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Biodiversity & Environment

Sludge Management

  • 11 May 2023
  • 7 min read

For Prelims: National Mission for Clean Ganga, Sludge, Arth Ganga project

For Mains: Sludge management in Indian sewage treatment plants, Potential uses of sludge as fertilizer and biofuel.

Why in News?

The sludge found in Indian sewage treatment plants (STPs) plays a significant role in the efforts to treat polluted water from the Ganga River. A recent study of this sludge revealed its potential for use as fertilizer and a potential biofuel.

  • The National Mission for Clean Ganga, aimed at preventing pollution and rejuvenating the Ganga River, has introduced an emerging initiative called 'Arth Ganga' (economic value from Ganga).
    • This initiative aims to derive livelihood opportunities from the river rejuvenation program and includes measures to monetize and reuse treated wastewater and sludge.

What is Sludge?

  • About:
    • Sludge is the thick residue generated during the treatment of wastewater or sewage in sewage treatment plants.
    • It is the semi-solid material remaining after the liquid portion of the sewage has been separated and treated.
    • The composition of sludge can vary depending on the source and treatment processes used.
      • It typically contains organic compounds, nutrients (such as nitrogen and phosphorus), and microorganisms.
      • However, sludge can also contain contaminants like heavy metals, industrial pollutants, and pathogens.
    • Treatment and processing of sludge can yield organic fertilizers, biogas for energy production, or construction materials.
    • Contaminants in sludge require careful handling to avoid negative impacts on water bodies and agricultural land.
  • Classification of Treated Sludge:
    • Sludge can be classified as class A or class B according to the standards of the United States Environment Protection Agency.
      • Class A sludge is safe for open disposal and serves as organic fertilizer.
      • Class B sludge can be used in restricted agricultural applications, with precautions to avoid exposure of edible parts of crops to sludge-mixed soil and to limit contact with animals and people.
    • India does not have established standards for classifying sludge as class A or B.
  • State of Sludge in Indian STPs:
    • Contractors under the Namami Ganga Mission are assigned land for sludge disposal.
      • Inadequate treatment of sludge by these contractors leads to its release into rivers and local water sources during rainfall.
    • Data on the chemical characteristics of sludge is essential to incentivize private players to treat and dispose of sludge properly.
    • This study marks the first of its kind initiative in India, aimed at effectively addressing the issue of sludge disposal.

What are the Findings from the Study?

  • Findings:
    • Most of the dried sludge analyzed falls into the class B category.
    • Nitrogen and phosphorus levels exceed India's fertilizer standards, while potassium levels are lower than recommended.
    • Total organic carbon content is higher than recommended, but heavy metal contamination and pathogen levels surpass fertilizer standards.
    • Calorific value of sludge ranges from 1,000-3,500 kcal/kg, lower than that of Indian coal.
  • Recommendations for Improving Sludge Quality:
    • Storage of sludge for at least three months is recommended to kill pathogens.
    • Blending sludge with cattle manure, husk, or local soil can reduce heavy metal content.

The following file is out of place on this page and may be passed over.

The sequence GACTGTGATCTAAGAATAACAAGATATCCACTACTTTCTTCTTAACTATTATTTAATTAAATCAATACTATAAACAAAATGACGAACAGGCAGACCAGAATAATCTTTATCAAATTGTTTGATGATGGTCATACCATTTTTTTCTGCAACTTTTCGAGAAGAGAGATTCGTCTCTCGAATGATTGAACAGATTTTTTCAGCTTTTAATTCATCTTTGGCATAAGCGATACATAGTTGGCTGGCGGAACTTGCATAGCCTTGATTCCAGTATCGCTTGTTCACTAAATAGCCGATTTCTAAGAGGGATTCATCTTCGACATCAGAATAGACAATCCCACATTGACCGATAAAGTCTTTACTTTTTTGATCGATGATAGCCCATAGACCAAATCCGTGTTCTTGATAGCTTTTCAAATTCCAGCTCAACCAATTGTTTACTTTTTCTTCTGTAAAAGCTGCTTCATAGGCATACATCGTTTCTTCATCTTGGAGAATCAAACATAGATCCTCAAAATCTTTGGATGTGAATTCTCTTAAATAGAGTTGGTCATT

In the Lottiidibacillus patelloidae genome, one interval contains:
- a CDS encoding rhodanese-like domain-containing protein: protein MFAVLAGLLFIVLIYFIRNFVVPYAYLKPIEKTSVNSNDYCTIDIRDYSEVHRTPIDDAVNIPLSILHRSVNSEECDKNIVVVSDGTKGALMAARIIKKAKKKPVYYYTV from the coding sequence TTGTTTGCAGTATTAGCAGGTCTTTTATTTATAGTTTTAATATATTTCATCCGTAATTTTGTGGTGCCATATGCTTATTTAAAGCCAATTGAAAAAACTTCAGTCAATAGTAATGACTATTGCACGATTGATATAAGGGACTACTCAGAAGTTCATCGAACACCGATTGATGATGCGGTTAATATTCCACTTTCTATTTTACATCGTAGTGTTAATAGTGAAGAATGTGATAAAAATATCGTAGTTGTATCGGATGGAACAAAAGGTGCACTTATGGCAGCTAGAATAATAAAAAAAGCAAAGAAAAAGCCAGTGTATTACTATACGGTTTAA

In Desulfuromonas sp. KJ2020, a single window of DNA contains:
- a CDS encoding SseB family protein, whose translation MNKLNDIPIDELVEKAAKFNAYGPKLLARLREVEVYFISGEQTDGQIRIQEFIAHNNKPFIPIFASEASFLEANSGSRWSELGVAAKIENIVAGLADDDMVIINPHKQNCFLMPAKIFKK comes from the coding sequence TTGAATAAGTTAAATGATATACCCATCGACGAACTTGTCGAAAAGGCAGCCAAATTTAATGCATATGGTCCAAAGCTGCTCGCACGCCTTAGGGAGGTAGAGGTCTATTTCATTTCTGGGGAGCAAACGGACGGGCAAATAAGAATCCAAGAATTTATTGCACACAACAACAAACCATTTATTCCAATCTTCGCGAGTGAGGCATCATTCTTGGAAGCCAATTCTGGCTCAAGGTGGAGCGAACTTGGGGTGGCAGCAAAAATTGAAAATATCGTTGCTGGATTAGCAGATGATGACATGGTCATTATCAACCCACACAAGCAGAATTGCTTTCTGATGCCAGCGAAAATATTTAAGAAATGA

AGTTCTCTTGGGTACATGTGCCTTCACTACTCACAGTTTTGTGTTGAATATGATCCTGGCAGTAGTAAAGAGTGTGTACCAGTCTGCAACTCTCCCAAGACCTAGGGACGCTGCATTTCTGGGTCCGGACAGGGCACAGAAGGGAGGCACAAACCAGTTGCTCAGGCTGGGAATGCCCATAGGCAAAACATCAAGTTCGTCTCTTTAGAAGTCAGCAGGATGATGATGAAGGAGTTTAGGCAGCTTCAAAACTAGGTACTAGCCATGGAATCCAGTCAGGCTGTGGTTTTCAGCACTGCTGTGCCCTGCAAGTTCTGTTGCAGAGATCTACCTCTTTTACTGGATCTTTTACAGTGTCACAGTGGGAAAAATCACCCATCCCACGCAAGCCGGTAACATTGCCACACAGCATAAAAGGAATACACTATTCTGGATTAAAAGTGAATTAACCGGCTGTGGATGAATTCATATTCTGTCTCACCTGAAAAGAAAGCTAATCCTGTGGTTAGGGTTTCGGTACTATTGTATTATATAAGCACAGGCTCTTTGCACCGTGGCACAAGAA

• These measures, however, would still categorize sludge as class B.
    • Converting sludge into class A would require more extensive treatment.

What is the Arth Ganga Project?

  • About:
    • ‘Arth Ganga’ implies a sustainable development model with a focus on economic activities related to Ganga.
    • Prime Minister of India first introduced the concept during the first National Ganga Council meeting in Kanpur in 2019, where he urged for a shift from Namami Gange to the model of Arth Ganga.
    • Under Arth Ganga, the government is working on six verticals:
      • The first is Zero Budget Natural Farming, which involves chemical-free farming on 10 km on either side of the river, and the promotion of cow dung as fertilizer through the Gobardhan scheme.
      • The Monetization and Reuse of Sludge & Wastewater is the second, which seeks to reuse treated water for irrigation, industries and revenue generation for Urban Local Bodies (ULBs).
      • Arth Ganga will also involve Livelihood Generation Opportunities, by creating haats where people can sell local products, medicinal plants and ayurveda.
      • The fourth is to increase public participation by increasing synergies between the stakeholders involved with the river.
      • The model also wants to promote the cultural heritage and tourism of Ganga and its surroundings, through boat tourism, adventure sports, and by conducting yoga activities.
      • Lastly, the model seeks to promote institutional building by empowering local administration for improved water governance.

UPSC Civil Services Examination, Previous Year Questions (PYQs)


Q. Which of the following are the key features of ‘National Ganga River Basin Authority (NGRBA)’? (2016)

  1. River basin is the unit of planning and management.
  2. It spearheads the river conservation efforts at the national level.
  3. One of the Chief Ministers of the States through which the Ganga flows becomes the Chairman of NGRBA on rotation basis.

Select the correct answer using the code given below:

(a) 1 and 2 only
(b) 2 and 3 only
(c) 1 and 3 only
(d) 1, 2 and 3

Ans: (a)


Q. Discuss the Namami Gange and National Mission for Clean Ganga (NMCG) programmes and causes of mixed results from the previous schemes. What quantum leaps can help preserve the river Ganga better than incremental inputs? (2015)

Source: TH

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